Aesthetically speaking, I'd also say that publishing the book caused me to think more deeply about some of the strategies and techniques I've been using. The book is very spare and economical in its language--the hope was to create work where no word is lost or wasted. It's a high ambition and probably is one of the book's mistakes--like many first books, the work IS ambitious. Does that make sense? In any of the new writing I'm doing, I can feel myself trying to loosen up the syntax and create a more baggy atmosphere for the voice of the poem. This impulse is directly related to the experience of the first book--which reminds me of something one of my teachers once said: "You're writing this poem to write the next poem."
I saw at The Lovely Arc and Yes, Starlings! Yes! wonderful descriptions of your recent reading in Nebraska with Paula Cisewski and Sarah Fox. Reading each other's poems, reading multi-voice poems together, weaving in & out of each other's sets--sounded great! Have you read with these women before? Or is this something you put together on the fly?
I'm so blessed to live in a community full of writers. Minneapolis is really an amazing literary town and there are so many amazing poets and writers here. I had been a fan of Sarah and Paula's work for awhile--it was just a coincidence that we all published our first books at the same time. I think I approached Sarah about trying some events together and she suggested adding Paula to the line-up. It's been a wonderful experience, because I feel a deep kinship with their work. I think we feel a lot of respect for each other and there doesn't seem to be a lot of competition among us--which is so refreshing. We took a trip to Fargo, North Dakota, and I think Sarah suggested that we read from each others' work. From there, our "set" has just developed organically. As we do more readings together, I think the performances become more dynamic--so I hope we'll continue.
Do you believe that poetry can create change in the world?
Yes, because of the way poetry engages, incites and changes our thinking individually, I do think it can create change in the world; one person at a time. It's a very subtle and slow-growth kind of change--perhaps akin to mediation or prayer--and perhaps it's the kind of influence that is often difficult to measure or see, particularly in a capitalist society, where the measure of success or change is made in economic terms.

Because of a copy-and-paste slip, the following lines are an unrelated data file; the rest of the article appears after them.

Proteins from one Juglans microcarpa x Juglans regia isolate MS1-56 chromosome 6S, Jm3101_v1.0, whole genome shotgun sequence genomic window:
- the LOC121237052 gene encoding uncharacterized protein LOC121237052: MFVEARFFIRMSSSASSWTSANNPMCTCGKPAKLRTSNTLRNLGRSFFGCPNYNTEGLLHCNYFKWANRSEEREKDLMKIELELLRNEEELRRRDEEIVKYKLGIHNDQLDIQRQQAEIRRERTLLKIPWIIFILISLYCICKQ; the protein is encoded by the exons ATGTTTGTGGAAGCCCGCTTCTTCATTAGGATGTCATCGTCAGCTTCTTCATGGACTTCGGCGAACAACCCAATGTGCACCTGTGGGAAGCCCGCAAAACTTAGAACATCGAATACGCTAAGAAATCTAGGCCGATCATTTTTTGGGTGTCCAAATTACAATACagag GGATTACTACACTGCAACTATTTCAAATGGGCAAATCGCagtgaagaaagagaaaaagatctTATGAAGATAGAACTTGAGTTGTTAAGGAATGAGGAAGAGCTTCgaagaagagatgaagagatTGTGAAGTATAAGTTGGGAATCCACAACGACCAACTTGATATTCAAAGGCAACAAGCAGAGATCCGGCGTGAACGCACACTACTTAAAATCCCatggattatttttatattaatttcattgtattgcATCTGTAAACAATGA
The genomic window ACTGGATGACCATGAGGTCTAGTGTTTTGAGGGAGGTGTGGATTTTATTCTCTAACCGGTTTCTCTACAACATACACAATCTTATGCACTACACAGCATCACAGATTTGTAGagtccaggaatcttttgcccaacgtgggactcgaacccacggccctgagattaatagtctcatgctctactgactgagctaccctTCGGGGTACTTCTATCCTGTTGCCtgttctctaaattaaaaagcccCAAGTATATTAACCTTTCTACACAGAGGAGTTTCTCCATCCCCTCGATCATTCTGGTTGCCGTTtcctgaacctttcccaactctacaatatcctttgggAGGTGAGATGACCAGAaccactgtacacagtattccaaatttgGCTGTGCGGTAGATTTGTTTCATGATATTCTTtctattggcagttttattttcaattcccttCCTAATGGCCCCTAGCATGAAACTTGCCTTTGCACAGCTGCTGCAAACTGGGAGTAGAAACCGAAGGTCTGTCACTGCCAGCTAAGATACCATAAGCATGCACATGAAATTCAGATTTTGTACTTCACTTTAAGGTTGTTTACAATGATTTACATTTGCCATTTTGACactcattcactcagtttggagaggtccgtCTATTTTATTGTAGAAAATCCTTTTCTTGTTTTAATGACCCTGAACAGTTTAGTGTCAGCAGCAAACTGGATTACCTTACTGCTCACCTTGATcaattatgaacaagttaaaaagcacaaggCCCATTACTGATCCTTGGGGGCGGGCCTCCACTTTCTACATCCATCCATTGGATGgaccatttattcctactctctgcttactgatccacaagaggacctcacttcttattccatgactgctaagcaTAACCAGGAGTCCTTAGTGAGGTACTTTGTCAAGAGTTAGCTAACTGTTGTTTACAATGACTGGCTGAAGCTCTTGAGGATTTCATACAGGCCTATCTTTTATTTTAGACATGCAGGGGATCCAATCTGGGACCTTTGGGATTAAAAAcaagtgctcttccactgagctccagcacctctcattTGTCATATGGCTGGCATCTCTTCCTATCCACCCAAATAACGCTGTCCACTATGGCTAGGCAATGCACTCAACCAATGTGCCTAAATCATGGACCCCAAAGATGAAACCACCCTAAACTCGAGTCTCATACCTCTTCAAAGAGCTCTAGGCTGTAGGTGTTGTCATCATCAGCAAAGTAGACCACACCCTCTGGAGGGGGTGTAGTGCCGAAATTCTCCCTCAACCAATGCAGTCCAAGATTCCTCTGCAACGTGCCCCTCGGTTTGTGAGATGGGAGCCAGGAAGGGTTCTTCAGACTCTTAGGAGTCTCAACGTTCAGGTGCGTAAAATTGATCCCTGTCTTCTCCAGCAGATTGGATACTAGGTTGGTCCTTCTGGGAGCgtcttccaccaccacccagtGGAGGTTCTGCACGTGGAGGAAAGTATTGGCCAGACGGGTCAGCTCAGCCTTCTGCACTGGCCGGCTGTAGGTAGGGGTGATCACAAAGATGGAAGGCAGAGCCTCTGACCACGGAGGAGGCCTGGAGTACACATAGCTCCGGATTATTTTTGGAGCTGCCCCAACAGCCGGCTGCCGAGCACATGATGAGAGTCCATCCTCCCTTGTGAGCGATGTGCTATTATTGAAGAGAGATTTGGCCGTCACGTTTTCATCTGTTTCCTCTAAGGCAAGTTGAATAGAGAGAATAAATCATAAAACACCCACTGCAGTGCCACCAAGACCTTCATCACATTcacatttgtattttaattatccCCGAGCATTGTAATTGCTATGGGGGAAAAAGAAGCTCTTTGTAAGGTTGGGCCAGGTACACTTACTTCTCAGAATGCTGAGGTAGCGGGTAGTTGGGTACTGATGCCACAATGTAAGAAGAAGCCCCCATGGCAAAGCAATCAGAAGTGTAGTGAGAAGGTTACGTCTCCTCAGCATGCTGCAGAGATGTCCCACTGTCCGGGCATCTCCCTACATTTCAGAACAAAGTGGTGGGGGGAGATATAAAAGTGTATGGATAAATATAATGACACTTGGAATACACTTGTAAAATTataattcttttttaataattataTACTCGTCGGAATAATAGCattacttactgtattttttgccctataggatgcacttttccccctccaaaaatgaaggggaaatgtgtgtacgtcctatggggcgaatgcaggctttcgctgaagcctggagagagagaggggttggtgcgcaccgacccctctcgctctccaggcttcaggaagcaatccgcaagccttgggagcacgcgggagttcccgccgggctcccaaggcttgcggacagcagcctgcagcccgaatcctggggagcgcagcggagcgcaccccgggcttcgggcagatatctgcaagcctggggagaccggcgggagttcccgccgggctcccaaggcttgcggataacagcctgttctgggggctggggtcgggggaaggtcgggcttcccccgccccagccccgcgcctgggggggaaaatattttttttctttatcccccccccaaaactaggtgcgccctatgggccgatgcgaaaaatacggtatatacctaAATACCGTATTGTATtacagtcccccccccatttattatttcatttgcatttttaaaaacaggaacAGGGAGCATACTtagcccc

What did Wallace Stevens say? Something like: "Poets are the priests of the invisible." I think about this phrase a lot--as both a comment on the task of poetry to attempt to know what's unknowable and as the poet's role in the society. Sam Hamill has a nice phrase for it, "shadow work"--the job of the poet is integral to the health of any given community, though often unseen.
Poetry, at its best, galvanizes and shatters the spirit. I can't think of a better agent of change.
. . .
Week 18, 14 sentences:
We had so many dogs and cats in our apartment! And we needed one more cat to make something happen. Then somebody came--to give us that extra cat we needed--and she seemed impressed by all the animals we had. But that's when a dog started biting my toe and I realized that one or two of these dogs we didn't know very well.
What is faith but a picture that we carry with us? They all caught the same disease, most survived. "Ink or chicken. Chuck?"
Right about then they got the idea to set the town on fire. I have the feeling that he set to work. It took him years. Disappointed, always feeling like a disappointment. Hiding that. I always liked him but, you know, I wasn't that much of a fan.
He threw this blue blanket over our heads so we were in a tent of blue and the light was very blue. So we were looking at each other in this tent and I said, "I love you." And he laughed, a kind of short laugh, and said, "Spoken like a true Christian," which didn't seem too romantic of him.
I wondered if he would die in my arms. And I wondered if I'd understand the evidence. I wondered what I would do if he didn't die. This went on for quite a while.
I understood it as the part of our mind that we don't really know about--where dreams come from, and where the memories of everyone are stored. From the beginning of time.
There are rooftops wherever you go. Trees, almost everywhere around here. I miss you.
. . .